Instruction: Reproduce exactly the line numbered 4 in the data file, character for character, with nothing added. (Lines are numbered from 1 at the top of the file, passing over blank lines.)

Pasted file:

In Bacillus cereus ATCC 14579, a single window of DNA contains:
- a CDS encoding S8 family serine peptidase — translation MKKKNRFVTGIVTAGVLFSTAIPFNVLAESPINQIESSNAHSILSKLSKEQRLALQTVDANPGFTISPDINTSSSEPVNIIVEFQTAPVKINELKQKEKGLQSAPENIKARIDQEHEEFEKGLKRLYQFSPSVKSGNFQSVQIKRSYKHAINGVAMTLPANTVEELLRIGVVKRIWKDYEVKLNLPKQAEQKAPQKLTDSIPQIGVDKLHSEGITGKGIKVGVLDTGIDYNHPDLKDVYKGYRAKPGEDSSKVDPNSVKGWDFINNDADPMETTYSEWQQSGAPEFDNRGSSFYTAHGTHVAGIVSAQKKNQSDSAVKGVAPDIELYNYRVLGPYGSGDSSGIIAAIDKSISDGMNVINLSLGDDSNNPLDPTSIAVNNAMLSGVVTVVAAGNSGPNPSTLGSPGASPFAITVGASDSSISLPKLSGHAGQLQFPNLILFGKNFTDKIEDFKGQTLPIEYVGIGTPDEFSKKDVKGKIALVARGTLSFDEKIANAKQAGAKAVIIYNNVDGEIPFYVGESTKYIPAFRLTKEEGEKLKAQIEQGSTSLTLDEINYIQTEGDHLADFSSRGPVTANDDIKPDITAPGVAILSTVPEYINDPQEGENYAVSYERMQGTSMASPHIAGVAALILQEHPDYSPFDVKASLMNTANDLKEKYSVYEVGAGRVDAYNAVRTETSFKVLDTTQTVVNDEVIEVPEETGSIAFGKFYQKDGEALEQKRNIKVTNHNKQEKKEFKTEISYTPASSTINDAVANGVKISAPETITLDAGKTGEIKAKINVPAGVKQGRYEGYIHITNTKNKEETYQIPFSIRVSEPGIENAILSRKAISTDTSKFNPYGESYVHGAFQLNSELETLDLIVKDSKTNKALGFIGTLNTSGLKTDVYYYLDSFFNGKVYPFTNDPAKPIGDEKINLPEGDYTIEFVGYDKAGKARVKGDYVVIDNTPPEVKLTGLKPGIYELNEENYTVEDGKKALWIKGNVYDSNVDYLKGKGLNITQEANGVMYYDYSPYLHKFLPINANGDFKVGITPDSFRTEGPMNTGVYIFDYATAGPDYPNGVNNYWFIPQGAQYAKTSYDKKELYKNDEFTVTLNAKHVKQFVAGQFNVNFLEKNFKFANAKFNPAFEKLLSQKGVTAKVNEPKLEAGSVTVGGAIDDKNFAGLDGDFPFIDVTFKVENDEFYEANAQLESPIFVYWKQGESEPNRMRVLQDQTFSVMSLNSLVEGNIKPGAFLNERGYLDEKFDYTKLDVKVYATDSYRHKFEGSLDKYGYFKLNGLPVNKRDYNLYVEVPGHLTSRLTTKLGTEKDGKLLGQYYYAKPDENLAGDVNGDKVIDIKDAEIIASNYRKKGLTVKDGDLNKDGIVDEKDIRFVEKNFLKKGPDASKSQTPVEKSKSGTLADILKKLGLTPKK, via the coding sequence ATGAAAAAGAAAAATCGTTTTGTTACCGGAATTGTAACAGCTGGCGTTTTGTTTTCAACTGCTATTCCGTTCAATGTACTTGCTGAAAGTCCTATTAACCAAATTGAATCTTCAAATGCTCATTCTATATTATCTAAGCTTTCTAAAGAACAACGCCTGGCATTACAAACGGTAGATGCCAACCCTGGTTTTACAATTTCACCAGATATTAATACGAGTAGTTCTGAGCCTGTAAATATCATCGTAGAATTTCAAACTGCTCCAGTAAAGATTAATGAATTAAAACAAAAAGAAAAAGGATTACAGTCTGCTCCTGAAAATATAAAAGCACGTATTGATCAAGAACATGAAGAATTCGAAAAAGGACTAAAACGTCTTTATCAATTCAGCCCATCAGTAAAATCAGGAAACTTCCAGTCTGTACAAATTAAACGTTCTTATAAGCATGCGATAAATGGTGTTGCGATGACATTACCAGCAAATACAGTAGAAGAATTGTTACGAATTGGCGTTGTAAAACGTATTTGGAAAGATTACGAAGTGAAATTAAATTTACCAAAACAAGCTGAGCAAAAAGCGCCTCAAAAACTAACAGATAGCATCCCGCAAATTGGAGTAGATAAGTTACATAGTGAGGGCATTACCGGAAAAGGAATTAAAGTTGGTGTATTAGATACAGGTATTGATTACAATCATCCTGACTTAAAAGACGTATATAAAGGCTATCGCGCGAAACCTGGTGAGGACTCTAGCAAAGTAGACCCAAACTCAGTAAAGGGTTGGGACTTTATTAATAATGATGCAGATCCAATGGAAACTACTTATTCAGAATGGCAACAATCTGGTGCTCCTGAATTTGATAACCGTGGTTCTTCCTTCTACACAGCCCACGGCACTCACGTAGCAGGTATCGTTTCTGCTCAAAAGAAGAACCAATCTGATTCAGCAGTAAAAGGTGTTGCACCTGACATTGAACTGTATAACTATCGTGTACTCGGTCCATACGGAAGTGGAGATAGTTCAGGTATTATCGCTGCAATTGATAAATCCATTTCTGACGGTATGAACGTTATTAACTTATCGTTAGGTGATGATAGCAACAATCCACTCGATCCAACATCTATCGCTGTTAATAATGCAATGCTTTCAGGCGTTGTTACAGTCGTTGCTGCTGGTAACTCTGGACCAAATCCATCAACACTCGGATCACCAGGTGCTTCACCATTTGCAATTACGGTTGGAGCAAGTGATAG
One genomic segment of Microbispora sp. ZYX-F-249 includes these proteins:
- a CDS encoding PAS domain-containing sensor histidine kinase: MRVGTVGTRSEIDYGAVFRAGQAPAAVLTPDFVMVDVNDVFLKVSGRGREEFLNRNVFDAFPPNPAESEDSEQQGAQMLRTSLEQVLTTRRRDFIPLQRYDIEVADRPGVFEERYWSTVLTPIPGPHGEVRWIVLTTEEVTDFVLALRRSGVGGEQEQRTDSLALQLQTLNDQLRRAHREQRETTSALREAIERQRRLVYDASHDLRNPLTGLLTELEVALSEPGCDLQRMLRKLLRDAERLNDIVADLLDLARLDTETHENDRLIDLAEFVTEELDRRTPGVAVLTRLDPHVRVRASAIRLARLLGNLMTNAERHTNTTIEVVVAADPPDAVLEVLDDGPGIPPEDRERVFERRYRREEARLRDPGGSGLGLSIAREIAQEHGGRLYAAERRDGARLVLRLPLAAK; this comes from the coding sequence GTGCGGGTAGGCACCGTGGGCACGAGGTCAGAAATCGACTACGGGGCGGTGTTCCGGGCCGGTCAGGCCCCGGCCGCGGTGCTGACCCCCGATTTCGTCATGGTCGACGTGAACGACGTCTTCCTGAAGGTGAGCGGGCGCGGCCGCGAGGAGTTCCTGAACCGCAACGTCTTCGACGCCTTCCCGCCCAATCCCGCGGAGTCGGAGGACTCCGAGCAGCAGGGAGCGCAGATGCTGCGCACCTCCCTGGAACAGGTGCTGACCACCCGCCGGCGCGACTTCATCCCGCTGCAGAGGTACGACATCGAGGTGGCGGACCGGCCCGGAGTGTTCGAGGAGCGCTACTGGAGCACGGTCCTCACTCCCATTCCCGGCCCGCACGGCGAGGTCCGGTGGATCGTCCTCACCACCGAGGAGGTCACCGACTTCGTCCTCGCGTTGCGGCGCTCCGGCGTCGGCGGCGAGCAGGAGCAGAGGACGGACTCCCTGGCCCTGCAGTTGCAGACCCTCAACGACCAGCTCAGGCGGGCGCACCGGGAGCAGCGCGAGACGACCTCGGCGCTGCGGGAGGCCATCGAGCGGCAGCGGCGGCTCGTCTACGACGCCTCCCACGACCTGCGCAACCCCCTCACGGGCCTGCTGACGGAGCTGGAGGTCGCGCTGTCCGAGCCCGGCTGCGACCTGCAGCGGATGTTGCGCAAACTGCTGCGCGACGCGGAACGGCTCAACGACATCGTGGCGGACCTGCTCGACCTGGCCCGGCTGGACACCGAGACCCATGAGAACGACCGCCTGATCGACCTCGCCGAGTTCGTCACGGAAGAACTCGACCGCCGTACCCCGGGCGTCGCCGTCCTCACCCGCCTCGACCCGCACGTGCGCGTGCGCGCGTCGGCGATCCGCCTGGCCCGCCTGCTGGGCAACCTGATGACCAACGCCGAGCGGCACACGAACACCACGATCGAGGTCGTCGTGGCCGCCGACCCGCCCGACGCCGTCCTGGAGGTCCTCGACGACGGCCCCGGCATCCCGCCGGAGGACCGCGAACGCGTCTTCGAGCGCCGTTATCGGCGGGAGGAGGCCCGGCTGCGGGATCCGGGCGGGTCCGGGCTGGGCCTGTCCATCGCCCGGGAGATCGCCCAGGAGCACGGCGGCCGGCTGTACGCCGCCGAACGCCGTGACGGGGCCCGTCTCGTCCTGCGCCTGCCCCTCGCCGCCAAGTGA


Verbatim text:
- a CDS encoding PAS domain-containing sensor histidine kinase: MRVGTVGTRSEIDYGAVFRAGQAPAAVLTPDFVMVDVNDVFLKVSGRGREEFLNRNVFDAFPPNPAESEDSEQQGAQMLRTSLEQVLTTRRRDFIPLQRYDIEVADRPGVFEERYWSTVLTPIPGPHGEVRWIVLTTEEVTDFVLALRRSGVGGEQEQRTDSLALQLQTLNDQLRRAHREQRETTSALREAIERQRRLVYDASHDLRNPLTGLLTELEVALSEPGCDLQRMLRKLLRDAERLNDIVADLLDLARLDTETHENDRLIDLAEFVTEELDRRTPGVAVLTRLDPHVRVRASAIRLARLLGNLMTNAERHTNTTIEVVVAADPPDAVLEVLDDGPGIPPEDRERVFERRYRREEARLRDPGGSGLGLSIAREIAQEHGGRLYAAERRDGARLVLRLPLAAK; this comes from the coding sequence GTGCGGGTAGGCACCGTGGGCACGAGGTCAGAAATCGACTACGGGGCGGTGTTCCGGGCCGGTCAGGCCCCGGCCGCGGTGCTGACCCCCGATTTCGTCATGGTCGACGTGAACGACGTCTTCCTGAAGGTGAGCGGGCGCGGCCGCGAGGAGTTCCTGAACCGCAACGTCTTCGACGCCTTCCCGCCCAATCCCGCGGAGTCGGAGGACTCCGAGCAGCAGGGAGCGCAGATGCTGCGCACCTCCCTGGAACAGGTGCTGACCACCCGCCGGCGCGACTTCATCCCGCTGCAGAGGTACGACATCGAGGTGGCGGACCGGCCCGGAGTGTTCGAGGAGCGCTACTGGAGCACGGTCCTCACTCCCATTCCCGGCCCGCACGGCGAGGTCCGGTGGATCGTCCTCACCACCGAGGAGGTCACCGACTTCGTCCTCGCGTTGCGGCGCTCCGGCGTCGGCGGCGAGCAGGAGCAGAGGACGGACTCCCTGGCCCTGCAGTTGCAGACCCTCAACGACCAGCTCAGGCGGGCGCACCGGGAGCAGCGCGAGACGACCTCGGCGCTGCGGGAGGCCATCGAGCGGCAGCGGCGGCTCGTCTACGACGCCTCCCACGACCTGCGCAACCCCCTCACGGGCCTGCTGACGGAGCTGGAGGTCGCGCTGTCCGAGCCCGGCTGCGACCTGCAGCGGATGTTGCGCAAACTGCTGCGCGACGCGGAACGGCTCAACGACATCGTGGCGGACCTGCTCGACCTGGCCCGGCTGGACACCGAGACCCATGAGAACGACCGCCTGATCGACCTCGCCGAGTTCGTCACGGAAGAACTCGACCGCCGTACCCCGGGCGTCGCCGTCCTCACCCGCCTCGACCCGCACGTGCGCGTGCGCGCGTCGGCGATCCGCCTGGCCCGCCTGCTGGGCAACCTGATGACCAACGCCGAGCGGCACACGAACACCACGATCGAGGTCGTCGTGGCCGCCGACCCGCCCGACGCCGTCCTGGAGGTCCTCGACGACGGCCCCGGCATCCCGCCGGAGGACCGCGAACGCGTCTTCGAGCGCCGTTATCGGCGGGAGGAGGCCCGGCTGCGGGATCCGGGCGGGTCCGGGCTGGGCCTGTCCATCGCCCGGGAGATCGCCCAGGAGCACGGCGGCCGGCTGTACGCCGCCGAACGCCGTGACGGGGCCCGTCTCGTCCTGCGCCTGCCCCTCGCCGCCAAGTGA